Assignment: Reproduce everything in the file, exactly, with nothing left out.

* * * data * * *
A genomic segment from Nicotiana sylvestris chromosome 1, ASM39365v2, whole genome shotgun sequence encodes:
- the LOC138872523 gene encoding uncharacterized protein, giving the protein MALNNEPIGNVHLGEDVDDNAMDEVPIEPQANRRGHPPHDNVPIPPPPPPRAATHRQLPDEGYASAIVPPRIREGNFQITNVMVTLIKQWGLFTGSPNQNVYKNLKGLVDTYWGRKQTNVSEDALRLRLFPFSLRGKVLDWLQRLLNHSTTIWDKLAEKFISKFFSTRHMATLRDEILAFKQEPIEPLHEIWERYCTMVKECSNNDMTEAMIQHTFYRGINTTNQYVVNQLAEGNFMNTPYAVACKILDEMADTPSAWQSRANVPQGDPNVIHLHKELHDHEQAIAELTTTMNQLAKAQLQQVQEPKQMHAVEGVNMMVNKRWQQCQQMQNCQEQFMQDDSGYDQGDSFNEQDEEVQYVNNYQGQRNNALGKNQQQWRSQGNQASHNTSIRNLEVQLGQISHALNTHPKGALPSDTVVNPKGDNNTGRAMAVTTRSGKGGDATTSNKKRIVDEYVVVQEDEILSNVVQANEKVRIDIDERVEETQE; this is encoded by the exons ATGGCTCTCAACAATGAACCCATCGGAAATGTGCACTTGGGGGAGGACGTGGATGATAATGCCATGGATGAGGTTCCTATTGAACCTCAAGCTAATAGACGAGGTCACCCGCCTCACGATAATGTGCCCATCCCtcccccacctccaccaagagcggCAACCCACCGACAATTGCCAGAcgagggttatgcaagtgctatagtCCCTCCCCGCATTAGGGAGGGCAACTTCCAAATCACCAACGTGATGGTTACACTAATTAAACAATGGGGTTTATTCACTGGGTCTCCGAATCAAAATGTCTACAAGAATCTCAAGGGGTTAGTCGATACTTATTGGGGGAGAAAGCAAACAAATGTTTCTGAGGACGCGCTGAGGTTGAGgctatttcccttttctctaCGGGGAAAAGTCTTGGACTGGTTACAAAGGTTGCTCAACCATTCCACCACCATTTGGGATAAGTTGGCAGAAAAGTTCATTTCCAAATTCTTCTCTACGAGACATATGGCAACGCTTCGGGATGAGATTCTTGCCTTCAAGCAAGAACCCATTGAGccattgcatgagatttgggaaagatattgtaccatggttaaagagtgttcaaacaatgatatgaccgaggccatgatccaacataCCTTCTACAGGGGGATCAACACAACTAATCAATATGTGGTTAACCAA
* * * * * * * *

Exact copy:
A genomic segment from Nicotiana sylvestris chromosome 1, ASM39365v2, whole genome shotgun sequence encodes:
- the LOC138872523 gene encoding uncharacterized protein, giving the protein MALNNEPIGNVHLGEDVDDNAMDEVPIEPQANRRGHPPHDNVPIPPPPPPRAATHRQLPDEGYASAIVPPRIREGNFQITNVMVTLIKQWGLFTGSPNQNVYKNLKGLVDTYWGRKQTNVSEDALRLRLFPFSLRGKVLDWLQRLLNHSTTIWDKLAEKFISKFFSTRHMATLRDEILAFKQEPIEPLHEIWERYCTMVKECSNNDMTEAMIQHTFYRGINTTNQYVVNQLAEGNFMNTPYAVACKILDEMADTPSAWQSRANVPQGDPNVIHLHKELHDHEQAIAELTTTMNQLAKAQLQQVQEPKQMHAVEGVNMMVNKRWQQCQQMQNCQEQFMQDDSGYDQGDSFNEQDEEVQYVNNYQGQRNNALGKNQQQWRSQGNQASHNTSIRNLEVQLGQISHALNTHPKGALPSDTVVNPKGDNNTGRAMAVTTRSGKGGDATTSNKKRIVDEYVVVQEDEILSNVVQANEKVRIDIDERVEETQE; this is encoded by the exons ATGGCTCTCAACAATGAACCCATCGGAAATGTGCACTTGGGGGAGGACGTGGATGATAATGCCATGGATGAGGTTCCTATTGAACCTCAAGCTAATAGACGAGGTCACCCGCCTCACGATAATGTGCCCATCCCtcccccacctccaccaagagcggCAACCCACCGACAATTGCCAGAcgagggttatgcaagtgctatagtCCCTCCCCGCATTAGGGAGGGCAACTTCCAAATCACCAACGTGATGGTTACACTAATTAAACAATGGGGTTTATTCACTGGGTCTCCGAATCAAAATGTCTACAAGAATCTCAAGGGGTTAGTCGATACTTATTGGGGGAGAAAGCAAACAAATGTTTCTGAGGACGCGCTGAGGTTGAGgctatttcccttttctctaCGGGGAAAAGTCTTGGACTGGTTACAAAGGTTGCTCAACCATTCCACCACCATTTGGGATAAGTTGGCAGAAAAGTTCATTTCCAAATTCTTCTCTACGAGACATATGGCAACGCTTCGGGATGAGATTCTTGCCTTCAAGCAAGAACCCATTGAGccattgcatgagatttgggaaagatattgtaccatggttaaagagtgttcaaacaatgatatgaccgaggccatgatccaacataCCTTCTACAGGGGGATCAACACAACTAATCAATATGTGGTTAACCAA